August 09, 2019
by Caroline Mandel

Hunger Mitao!

August 09, 2019
by Caroline Mandel
In the spirit of “give where you live,” the IAC strives for the Indian-American community to be recognized as a leader in the fight against hunger in North Texas.

When long-time community advocates Raj and Aradhana “Anna” Asava learned that far too many of their North Texas neighbors are food insecure and do not know where they will find their next meal, the couple got to work co-founding the Indian-American Council for the North Texas Food Bank (NTFB-IAC).

With a campaign goal to raise food and funds in “one million meal” increments, the IAC has collaborated with Indian-American associations and hosted information sessions with colleagues, faith-based organizations and other partners to encourage community members to join the movement. The campaign took on a rally cry of Hunger Mitao which translates to “wipe out hunger,” and in just two years, the group has enabled over four million meals through a mix of fundraising, food donations and volunteering.

Soon after learning about the IAC, Varsha and Dilip Shah knew they had to get involved.

“First to understand that hunger exists in this country, and then for us not to do anything about it, that would be inhumane,” said Dilip. “So we decided to join the movement of Hunger Mitao, and feel what resources we have is a gift from God, and we must share with those who are less fortunate.”

The IAC’s annual Hunger Mitao Week kicks off on Saturday, August 10, and offers an assortment of activities to join IAC members in their commitment to raise awareness about the issue of hunger in North Texas. To learn more about Hunger Mitao Week, and the movement, visit www.ntfbiac.com.


About the North Texas Food Bank Indian-American Council (NTFB-IAC)

Launched in September 2017, the IAC has committed to raise hunger awareness, improve engagement and encourage active volunteering, as well as channel resources and contributions of the Indian-American community towards the Food Bank’s mission of providing hunger relief to nearly 800,000 food-insecure individuals across a 13-county service area.

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In the spirit of “give where you live,” the IAC strives for the Indian-American community to be recognized as a leader in the fight against hunger in North Texas.

When long-time community advocates Raj and Aradhana “Anna” Asava learned that far too many of their North Texas neighbors are food insecure and do not know where they will find their next meal, the couple got to work co-founding the Indian-American Council for the North Texas Food Bank (NTFB-IAC).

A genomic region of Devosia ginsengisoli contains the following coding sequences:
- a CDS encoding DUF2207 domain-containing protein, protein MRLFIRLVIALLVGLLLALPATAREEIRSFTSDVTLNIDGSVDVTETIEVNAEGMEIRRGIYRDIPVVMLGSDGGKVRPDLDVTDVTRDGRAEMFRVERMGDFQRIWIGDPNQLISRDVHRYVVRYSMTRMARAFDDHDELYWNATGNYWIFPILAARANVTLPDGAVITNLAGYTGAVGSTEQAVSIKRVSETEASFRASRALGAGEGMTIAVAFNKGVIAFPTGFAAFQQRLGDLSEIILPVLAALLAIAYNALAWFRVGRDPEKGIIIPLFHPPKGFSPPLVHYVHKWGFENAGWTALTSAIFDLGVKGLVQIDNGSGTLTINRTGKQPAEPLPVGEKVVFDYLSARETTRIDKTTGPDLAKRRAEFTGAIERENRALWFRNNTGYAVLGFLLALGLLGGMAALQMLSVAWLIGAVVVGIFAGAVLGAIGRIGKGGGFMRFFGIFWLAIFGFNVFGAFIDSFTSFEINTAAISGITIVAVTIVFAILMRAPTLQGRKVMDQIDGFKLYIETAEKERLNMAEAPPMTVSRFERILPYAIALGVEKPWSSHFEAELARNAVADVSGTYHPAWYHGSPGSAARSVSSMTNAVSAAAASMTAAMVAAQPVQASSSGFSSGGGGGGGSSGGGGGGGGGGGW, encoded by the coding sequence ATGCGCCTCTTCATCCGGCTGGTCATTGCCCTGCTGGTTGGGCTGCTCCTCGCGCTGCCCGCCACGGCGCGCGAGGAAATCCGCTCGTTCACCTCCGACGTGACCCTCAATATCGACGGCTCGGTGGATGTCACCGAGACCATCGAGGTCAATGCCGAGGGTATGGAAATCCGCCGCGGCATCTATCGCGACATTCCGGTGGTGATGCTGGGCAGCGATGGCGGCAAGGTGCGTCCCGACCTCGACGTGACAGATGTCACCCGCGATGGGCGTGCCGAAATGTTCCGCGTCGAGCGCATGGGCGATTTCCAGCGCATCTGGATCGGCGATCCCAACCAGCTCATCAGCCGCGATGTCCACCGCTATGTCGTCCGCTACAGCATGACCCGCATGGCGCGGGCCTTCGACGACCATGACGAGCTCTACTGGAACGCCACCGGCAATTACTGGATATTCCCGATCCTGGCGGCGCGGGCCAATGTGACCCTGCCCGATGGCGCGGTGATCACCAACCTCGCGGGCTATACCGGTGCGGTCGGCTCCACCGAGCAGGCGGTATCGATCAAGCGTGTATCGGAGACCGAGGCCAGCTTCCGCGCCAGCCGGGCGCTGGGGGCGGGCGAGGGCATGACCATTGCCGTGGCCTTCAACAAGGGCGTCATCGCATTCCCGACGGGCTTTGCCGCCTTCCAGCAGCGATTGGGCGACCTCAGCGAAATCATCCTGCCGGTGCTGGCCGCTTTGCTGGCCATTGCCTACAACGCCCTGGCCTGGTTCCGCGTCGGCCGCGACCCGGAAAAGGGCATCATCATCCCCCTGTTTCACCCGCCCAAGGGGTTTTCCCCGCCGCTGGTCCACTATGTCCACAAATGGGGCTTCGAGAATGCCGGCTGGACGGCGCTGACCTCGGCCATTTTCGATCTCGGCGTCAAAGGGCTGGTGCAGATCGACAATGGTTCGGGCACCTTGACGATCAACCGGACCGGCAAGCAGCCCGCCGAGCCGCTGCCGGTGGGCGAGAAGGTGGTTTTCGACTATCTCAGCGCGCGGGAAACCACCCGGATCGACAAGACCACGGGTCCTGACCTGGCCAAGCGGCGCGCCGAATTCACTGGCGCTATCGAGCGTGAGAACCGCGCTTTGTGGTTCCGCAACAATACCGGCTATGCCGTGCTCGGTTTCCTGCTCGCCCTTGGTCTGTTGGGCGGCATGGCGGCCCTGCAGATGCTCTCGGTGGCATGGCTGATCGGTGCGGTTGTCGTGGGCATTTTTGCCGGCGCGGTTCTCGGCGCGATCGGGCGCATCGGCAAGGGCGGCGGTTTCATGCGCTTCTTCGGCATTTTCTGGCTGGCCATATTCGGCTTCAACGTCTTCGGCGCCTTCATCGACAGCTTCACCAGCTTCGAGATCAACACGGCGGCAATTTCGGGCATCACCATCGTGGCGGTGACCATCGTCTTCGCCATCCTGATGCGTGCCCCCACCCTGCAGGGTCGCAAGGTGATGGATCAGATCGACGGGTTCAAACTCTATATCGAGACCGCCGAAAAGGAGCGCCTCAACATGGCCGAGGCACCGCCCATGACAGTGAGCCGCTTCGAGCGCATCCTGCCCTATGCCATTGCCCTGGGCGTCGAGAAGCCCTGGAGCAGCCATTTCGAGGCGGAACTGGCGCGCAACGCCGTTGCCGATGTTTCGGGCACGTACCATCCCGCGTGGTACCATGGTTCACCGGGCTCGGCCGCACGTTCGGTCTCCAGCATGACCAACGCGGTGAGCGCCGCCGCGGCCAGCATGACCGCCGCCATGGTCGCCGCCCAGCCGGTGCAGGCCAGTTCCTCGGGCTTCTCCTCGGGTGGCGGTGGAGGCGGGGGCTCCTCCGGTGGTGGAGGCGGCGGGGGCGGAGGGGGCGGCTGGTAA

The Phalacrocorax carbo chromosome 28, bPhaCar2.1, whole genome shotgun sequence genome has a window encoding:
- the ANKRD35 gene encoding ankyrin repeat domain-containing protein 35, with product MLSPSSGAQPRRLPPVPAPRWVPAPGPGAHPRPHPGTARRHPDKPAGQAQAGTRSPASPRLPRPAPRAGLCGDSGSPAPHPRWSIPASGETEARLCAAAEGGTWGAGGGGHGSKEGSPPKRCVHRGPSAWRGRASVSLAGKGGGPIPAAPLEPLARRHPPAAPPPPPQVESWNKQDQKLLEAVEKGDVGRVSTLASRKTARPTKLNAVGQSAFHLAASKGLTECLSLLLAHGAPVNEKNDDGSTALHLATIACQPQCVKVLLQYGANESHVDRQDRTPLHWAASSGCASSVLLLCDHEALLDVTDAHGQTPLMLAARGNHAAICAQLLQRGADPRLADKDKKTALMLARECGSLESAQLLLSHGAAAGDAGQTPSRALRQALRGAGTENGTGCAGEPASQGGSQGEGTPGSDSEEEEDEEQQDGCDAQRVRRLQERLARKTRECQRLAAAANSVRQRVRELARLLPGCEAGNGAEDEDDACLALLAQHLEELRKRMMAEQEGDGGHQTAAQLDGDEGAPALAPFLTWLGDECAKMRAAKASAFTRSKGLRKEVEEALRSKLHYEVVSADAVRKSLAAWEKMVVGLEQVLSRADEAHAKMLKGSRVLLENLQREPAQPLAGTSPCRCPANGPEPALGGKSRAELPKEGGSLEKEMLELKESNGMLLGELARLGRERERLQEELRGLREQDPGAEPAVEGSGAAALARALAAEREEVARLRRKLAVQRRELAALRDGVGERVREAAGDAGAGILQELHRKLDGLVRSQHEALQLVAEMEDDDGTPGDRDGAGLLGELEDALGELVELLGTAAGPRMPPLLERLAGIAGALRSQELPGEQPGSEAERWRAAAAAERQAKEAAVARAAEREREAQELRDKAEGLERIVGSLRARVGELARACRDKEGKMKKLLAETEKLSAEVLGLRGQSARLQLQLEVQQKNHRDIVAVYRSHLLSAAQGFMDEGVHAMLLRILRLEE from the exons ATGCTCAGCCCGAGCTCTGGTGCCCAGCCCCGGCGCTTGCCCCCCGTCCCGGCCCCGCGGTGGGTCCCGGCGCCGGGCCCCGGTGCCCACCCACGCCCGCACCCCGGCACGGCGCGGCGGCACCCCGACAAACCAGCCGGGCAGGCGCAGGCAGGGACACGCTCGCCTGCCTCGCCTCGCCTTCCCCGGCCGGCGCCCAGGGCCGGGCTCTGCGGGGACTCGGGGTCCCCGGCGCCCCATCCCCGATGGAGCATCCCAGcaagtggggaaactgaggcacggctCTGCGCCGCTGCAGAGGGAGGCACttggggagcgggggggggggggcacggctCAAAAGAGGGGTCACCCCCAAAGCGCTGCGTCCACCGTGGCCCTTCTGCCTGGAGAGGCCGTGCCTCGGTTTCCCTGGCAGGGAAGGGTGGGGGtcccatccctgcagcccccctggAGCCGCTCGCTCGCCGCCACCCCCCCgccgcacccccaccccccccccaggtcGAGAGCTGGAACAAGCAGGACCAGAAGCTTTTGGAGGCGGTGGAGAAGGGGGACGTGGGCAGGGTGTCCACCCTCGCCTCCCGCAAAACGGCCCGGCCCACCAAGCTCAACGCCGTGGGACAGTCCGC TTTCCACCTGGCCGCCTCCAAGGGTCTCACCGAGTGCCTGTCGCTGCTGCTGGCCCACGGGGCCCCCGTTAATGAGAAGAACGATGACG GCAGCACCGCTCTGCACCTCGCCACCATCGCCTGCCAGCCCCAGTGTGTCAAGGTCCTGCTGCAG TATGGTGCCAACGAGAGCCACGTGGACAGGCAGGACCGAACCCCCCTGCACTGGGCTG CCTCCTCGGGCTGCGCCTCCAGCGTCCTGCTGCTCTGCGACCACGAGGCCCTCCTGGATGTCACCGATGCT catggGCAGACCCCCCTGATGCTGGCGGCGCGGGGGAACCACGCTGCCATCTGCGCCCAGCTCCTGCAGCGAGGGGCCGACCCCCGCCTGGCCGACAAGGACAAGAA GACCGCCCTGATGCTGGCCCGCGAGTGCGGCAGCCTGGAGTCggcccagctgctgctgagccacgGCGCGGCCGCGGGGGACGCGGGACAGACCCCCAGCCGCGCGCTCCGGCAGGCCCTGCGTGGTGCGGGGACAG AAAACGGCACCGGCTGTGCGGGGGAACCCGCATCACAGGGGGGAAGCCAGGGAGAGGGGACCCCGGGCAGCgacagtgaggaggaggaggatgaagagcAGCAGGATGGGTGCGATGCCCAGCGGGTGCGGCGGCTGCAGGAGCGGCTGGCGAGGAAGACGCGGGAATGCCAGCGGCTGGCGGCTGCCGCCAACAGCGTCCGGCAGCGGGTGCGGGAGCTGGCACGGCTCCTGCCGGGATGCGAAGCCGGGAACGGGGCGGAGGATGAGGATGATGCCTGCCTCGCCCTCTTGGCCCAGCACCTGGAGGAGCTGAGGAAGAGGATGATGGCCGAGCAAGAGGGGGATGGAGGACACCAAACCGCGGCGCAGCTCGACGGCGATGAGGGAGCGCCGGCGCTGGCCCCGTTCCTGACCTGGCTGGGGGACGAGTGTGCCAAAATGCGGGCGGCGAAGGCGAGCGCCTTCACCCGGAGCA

With a campaign goal to raise food and funds in “one million meal” increments, the IAC has collaborated with Indian-American associations and hosted information sessions with colleagues, faith-based organizations and other partners to encourage community members to join the movement. The campaign took on a rally cry of Hunger Mitao which translates to “wipe out hunger,” and in just two years, the group has enabled over four million meals through a mix of fundraising, food donations and volunteering.

Soon after learning about the IAC, Varsha and Dilip Shah knew they had to get involved.

“First to understand that hunger exists in this country, and then for us not to do anything about it, that would be inhumane,” said Dilip. “So we decided to join the movement of Hunger Mitao, and feel what resources we have is a gift from God, and we must share with those who are less fortunate.”

The IAC’s annual Hunger Mitao Week kicks off on Saturday, August 10, and offers an assortment of activities to join IAC members in their commitment to raise awareness about the issue of hunger in North Texas. To learn more about Hunger Mitao Week, and the movement, visit www.ntfbiac.com.


About the North Texas Food Bank Indian-American Council (NTFB-IAC)

Launched in September 2017, the IAC has committed to raise hunger awareness, improve engagement and encourage active volunteering, as well as channel resources and contributions of the Indian-American community towards the Food Bank’s mission of providing hunger relief to nearly 800,000 food-insecure individuals across a 13-county service area.

Back to all posts.

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